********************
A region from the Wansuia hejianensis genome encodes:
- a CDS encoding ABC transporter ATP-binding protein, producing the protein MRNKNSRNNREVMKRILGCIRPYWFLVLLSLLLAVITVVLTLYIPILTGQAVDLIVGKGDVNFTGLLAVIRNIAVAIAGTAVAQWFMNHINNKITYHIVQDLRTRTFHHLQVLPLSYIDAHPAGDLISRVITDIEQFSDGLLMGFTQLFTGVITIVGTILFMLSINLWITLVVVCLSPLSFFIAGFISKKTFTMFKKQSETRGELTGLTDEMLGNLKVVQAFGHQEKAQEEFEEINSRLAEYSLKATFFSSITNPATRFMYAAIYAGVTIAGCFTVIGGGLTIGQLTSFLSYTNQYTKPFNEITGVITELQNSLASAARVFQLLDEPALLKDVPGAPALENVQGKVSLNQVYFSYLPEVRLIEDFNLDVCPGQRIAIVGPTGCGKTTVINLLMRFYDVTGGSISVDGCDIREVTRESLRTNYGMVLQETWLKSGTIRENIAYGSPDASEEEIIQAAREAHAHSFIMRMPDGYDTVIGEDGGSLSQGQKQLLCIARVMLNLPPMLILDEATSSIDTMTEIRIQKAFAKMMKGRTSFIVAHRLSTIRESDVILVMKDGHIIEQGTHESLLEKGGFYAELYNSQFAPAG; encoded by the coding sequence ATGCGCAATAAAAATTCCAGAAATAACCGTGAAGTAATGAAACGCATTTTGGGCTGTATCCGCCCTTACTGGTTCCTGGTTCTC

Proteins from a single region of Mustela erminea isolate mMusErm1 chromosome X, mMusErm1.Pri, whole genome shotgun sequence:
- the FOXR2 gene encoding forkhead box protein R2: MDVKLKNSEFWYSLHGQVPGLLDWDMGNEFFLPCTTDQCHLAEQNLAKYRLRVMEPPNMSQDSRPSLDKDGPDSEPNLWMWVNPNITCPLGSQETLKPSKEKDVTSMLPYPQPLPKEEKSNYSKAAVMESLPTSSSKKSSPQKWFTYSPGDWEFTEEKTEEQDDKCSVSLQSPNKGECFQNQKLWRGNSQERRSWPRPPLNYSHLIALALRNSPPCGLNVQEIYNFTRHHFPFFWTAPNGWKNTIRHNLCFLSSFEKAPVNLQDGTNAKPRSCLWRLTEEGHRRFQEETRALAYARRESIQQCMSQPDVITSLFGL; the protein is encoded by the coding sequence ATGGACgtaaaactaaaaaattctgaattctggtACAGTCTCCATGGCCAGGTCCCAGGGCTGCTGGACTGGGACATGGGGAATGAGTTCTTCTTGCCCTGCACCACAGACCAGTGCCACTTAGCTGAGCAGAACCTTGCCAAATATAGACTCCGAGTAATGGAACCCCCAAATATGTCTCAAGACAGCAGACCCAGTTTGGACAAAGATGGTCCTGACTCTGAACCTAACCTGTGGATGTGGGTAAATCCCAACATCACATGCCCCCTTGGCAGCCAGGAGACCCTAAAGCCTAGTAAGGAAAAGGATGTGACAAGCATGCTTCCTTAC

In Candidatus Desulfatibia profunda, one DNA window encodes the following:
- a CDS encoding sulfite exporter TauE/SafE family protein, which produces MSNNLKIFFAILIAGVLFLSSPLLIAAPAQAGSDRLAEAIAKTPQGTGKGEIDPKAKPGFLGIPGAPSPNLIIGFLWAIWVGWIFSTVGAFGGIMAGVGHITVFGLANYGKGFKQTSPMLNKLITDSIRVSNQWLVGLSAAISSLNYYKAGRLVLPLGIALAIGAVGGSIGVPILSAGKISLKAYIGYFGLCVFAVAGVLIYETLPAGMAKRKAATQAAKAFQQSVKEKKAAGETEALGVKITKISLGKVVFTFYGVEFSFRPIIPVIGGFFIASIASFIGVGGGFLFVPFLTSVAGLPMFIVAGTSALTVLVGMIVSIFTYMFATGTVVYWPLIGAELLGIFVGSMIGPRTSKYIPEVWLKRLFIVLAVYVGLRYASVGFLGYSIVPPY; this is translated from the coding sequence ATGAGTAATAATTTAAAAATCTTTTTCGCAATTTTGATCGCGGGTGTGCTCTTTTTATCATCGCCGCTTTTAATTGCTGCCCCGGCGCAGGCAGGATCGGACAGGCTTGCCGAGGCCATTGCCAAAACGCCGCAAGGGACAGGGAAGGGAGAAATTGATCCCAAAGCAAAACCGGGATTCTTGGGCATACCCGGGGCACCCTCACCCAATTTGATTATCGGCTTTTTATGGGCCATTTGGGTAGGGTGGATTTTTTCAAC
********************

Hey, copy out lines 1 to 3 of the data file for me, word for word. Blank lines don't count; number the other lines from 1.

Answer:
A region from the Wansuia hejianensis genome encodes:
- a CDS encoding ABC transporter ATP-binding protein, producing the protein MRNKNSRNNREVMKRILGCIRPYWFLVLLSLLLAVITVVLTLYIPILTGQAVDLIVGKGDVNFTGLLAVIRNIAVAIAGTAVAQWFMNHINNKITYHIVQDLRTRTFHHLQVLPLSYIDAHPAGDLISRVITDIEQFSDGLLMGFTQLFTGVITIVGTILFMLSINLWITLVVVCLSPLSFFIAGFISKKTFTMFKKQSETRGELTGLTDEMLGNLKVVQAFGHQEKAQEEFEEINSRLAEYSLKATFFSSITNPATRFMYAAIYAGVTIAGCFTVIGGGLTIGQLTSFLSYTNQYTKPFNEITGVITELQNSLASAARVFQLLDEPALLKDVPGAPALENVQGKVSLNQVYFSYLPEVRLIEDFNLDVCPGQRIAIVGPTGCGKTTVINLLMRFYDVTGGSISVDGCDIREVTRESLRTNYGMVLQETWLKSGTIRENIAYGSPDASEEEIIQAAREAHAHSFIMRMPDGYDTVIGEDGGSLSQGQKQLLCIARVMLNLPPMLILDEATSSIDTMTEIRIQKAFAKMMKGRTSFIVAHRLSTIRESDVILVMKDGHIIEQGTHESLLEKGGFYAELYNSQFAPAG; encoded by the coding sequence ATGCGCAATAAAAATTCCAGAAATAACCGTGAAGTAATGAAACGCATTTTGGGCTGTATCCGCCCTTACTGGTTCCTGGTTCTC

Proteins from a single region of Mustela erminea isolate mMusErm1 chromosome X, mMusErm1.Pri, whole genome shotgun sequence: